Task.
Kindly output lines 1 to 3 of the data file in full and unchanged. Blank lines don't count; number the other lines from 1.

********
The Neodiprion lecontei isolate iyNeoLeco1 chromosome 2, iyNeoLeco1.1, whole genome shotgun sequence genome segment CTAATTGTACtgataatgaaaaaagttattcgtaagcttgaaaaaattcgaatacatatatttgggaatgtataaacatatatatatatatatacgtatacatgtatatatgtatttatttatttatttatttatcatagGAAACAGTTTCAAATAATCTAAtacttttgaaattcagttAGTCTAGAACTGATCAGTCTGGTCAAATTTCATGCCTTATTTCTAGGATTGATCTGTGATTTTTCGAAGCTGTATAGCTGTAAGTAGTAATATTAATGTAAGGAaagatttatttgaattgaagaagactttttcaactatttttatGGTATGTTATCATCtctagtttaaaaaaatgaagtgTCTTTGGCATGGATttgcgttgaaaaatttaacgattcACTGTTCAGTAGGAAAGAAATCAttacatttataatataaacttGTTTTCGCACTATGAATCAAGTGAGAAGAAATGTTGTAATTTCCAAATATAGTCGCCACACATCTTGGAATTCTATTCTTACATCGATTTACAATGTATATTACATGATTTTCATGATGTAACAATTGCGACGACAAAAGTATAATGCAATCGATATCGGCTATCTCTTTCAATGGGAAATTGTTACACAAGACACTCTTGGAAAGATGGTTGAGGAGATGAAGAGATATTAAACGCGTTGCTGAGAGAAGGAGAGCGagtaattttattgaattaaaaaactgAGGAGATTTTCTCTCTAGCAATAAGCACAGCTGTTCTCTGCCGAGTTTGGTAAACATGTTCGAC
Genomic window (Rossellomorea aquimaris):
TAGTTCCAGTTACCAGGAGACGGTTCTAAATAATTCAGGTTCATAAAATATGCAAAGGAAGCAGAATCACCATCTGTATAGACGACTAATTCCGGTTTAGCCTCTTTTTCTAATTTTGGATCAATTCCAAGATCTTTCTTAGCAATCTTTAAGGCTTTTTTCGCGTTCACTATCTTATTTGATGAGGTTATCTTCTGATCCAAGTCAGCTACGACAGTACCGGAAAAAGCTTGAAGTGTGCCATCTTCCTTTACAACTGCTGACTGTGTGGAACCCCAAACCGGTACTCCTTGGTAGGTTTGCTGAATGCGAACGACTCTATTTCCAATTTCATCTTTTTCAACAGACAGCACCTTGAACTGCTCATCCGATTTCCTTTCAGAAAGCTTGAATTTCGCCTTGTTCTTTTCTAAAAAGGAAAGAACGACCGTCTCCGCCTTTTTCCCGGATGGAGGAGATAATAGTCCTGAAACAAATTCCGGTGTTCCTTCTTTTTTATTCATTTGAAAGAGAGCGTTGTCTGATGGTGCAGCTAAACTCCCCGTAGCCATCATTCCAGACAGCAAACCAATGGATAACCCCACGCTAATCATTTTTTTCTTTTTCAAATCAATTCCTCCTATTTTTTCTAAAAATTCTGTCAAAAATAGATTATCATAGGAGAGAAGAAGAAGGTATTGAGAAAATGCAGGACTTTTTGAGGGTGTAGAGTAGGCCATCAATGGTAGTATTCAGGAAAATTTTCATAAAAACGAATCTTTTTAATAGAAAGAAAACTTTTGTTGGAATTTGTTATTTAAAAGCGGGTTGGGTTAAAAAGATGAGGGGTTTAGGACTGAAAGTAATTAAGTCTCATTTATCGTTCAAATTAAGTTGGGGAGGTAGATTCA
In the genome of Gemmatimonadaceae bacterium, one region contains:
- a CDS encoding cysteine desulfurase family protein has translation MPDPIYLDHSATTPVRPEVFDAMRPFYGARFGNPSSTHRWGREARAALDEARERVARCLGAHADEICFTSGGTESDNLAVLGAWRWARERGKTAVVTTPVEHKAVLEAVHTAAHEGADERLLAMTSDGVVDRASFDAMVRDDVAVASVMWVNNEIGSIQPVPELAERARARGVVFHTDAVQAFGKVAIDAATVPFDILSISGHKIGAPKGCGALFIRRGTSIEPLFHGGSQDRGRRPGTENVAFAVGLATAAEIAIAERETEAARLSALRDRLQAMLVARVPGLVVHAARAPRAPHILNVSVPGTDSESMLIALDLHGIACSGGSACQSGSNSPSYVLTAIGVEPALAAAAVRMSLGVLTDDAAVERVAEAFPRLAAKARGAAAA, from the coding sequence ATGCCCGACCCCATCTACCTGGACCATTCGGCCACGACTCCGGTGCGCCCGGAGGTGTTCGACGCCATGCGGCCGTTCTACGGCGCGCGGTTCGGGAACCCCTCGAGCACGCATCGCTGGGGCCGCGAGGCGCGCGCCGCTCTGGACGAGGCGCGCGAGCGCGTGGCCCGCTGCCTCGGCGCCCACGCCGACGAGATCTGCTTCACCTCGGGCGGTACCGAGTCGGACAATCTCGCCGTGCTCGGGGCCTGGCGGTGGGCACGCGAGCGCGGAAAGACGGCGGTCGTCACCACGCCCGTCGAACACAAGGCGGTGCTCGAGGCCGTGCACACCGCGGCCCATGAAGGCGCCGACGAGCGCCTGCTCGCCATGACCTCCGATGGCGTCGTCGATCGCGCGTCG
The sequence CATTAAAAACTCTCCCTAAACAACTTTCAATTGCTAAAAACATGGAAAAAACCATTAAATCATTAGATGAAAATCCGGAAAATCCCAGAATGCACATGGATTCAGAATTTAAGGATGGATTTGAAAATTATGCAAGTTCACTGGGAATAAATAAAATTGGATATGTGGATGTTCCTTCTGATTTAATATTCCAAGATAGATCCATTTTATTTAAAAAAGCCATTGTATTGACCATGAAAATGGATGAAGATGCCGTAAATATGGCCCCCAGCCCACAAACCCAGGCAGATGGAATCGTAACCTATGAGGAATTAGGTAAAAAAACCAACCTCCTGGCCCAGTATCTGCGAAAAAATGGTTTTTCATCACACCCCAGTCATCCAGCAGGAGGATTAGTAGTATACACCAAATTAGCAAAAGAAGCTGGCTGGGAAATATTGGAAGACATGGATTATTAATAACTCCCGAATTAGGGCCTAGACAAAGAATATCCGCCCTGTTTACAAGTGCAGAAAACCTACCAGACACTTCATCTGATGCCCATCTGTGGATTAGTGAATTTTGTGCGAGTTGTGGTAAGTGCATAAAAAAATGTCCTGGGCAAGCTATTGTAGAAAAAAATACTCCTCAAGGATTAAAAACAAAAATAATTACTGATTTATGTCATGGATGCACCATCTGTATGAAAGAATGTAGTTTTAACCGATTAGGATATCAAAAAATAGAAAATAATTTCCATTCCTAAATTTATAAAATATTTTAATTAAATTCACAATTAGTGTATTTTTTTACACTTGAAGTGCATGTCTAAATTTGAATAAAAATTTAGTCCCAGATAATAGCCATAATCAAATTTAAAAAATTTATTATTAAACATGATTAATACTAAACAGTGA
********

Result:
The Neodiprion lecontei isolate iyNeoLeco1 chromosome 2, iyNeoLeco1.1, whole genome shotgun sequence genome segment CTAATTGTACtgataatgaaaaaagttattcgtaagcttgaaaaaattcgaatacatatatttgggaatgtataaacatatatatatatatatacgtatacatgtatatatgtatttatttatttatttatttatcatagGAAACAGTTTCAAATAATCTAAtacttttgaaattcagttAGTCTAGAACTGATCAGTCTGGTCAAATTTCATGCCTTATTTCTAGGATTGATCTGTGATTTTTCGAAGCTGTATAGCTGTAAGTAGTAATATTAATGTAAGGAaagatttatttgaattgaagaagactttttcaactatttttatGGTATGTTATCATCtctagtttaaaaaaatgaagtgTCTTTGGCATGGATttgcgttgaaaaatttaacgattcACTGTTCAGTAGGAAAGAAATCAttacatttataatataaacttGTTTTCGCACTATGAATCAAGTGAGAAGAAATGTTGTAATTTCCAAATATAGTCGCCACACATCTTGGAATTCTATTCTTACATCGATTTACAATGTATATTACATGATTTTCATGATGTAACAATTGCGACGACAAAAGTATAATGCAATCGATATCGGCTATCTCTTTCAATGGGAAATTGTTACACAAGACACTCTTGGAAAGATGGTTGAGGAGATGAAGAGATATTAAACGCGTTGCTGAGAGAAGGAGAGCGagtaattttattgaattaaaaaactgAGGAGATTTTCTCTCTAGCAATAAGCACAGCTGTTCTCTGCCGAGTTTGGTAAACATGTTCGAC
Genomic window (Rossellomorea aquimaris):
TAGTTCCAGTTACCAGGAGACGGTTCTAAATAATTCAGGTTCATAAAATATGCAAAGGAAGCAGAATCACCATCTGTATAGACGACTAATTCCGGTTTAGCCTCTTTTTCTAATTTTGGATCAATTCCAAGATCTTTCTTAGCAATCTTTAAGGCTTTTTTCGCGTTCACTATCTTATTTGATGAGGTTATCTTCTGATCCAAGTCAGCTACGACAGTACCGGAAAAAGCTTGAAGTGTGCCATCTTCCTTTACAACTGCTGACTGTGTGGAACCCCAAACCGGTACTCCTTGGTAGGTTTGCTGAATGCGAACGACTCTATTTCCAATTTCATCTTTTTCAACAGACAGCACCTTGAACTGCTCATCCGATTTCCTTTCAGAAAGCTTGAATTTCGCCTTGTTCTTTTCTAAAAAGGAAAGAACGACCGTCTCCGCCTTTTTCCCGGATGGAGGAGATAATAGTCCTGAAACAAATTCCGGTGTTCCTTCTTTTTTATTCATTTGAAAGAGAGCGTTGTCTGATGGTGCAGCTAAACTCCCCGTAGCCATCATTCCAGACAGCAAACCAATGGATAACCCCACGCTAATCATTTTTTTCTTTTTCAAATCAATTCCTCCTATTTTTTCTAAAAATTCTGTCAAAAATAGATTATCATAGGAGAGAAGAAGAAGGTATTGAGAAAATGCAGGACTTTTTGAGGGTGTAGAGTAGGCCATCAATGGTAGTATTCAGGAAAATTTTCATAAAAACGAATCTTTTTAATAGAAAGAAAACTTTTGTTGGAATTTGTTATTTAAAAGCGGGTTGGGTTAAAAAGATGAGGGGTTTAGGACTGAAAGTAATTAAGTCTCATTTATCGTTCAAATTAAGTTGGGGAGGTAGATTCA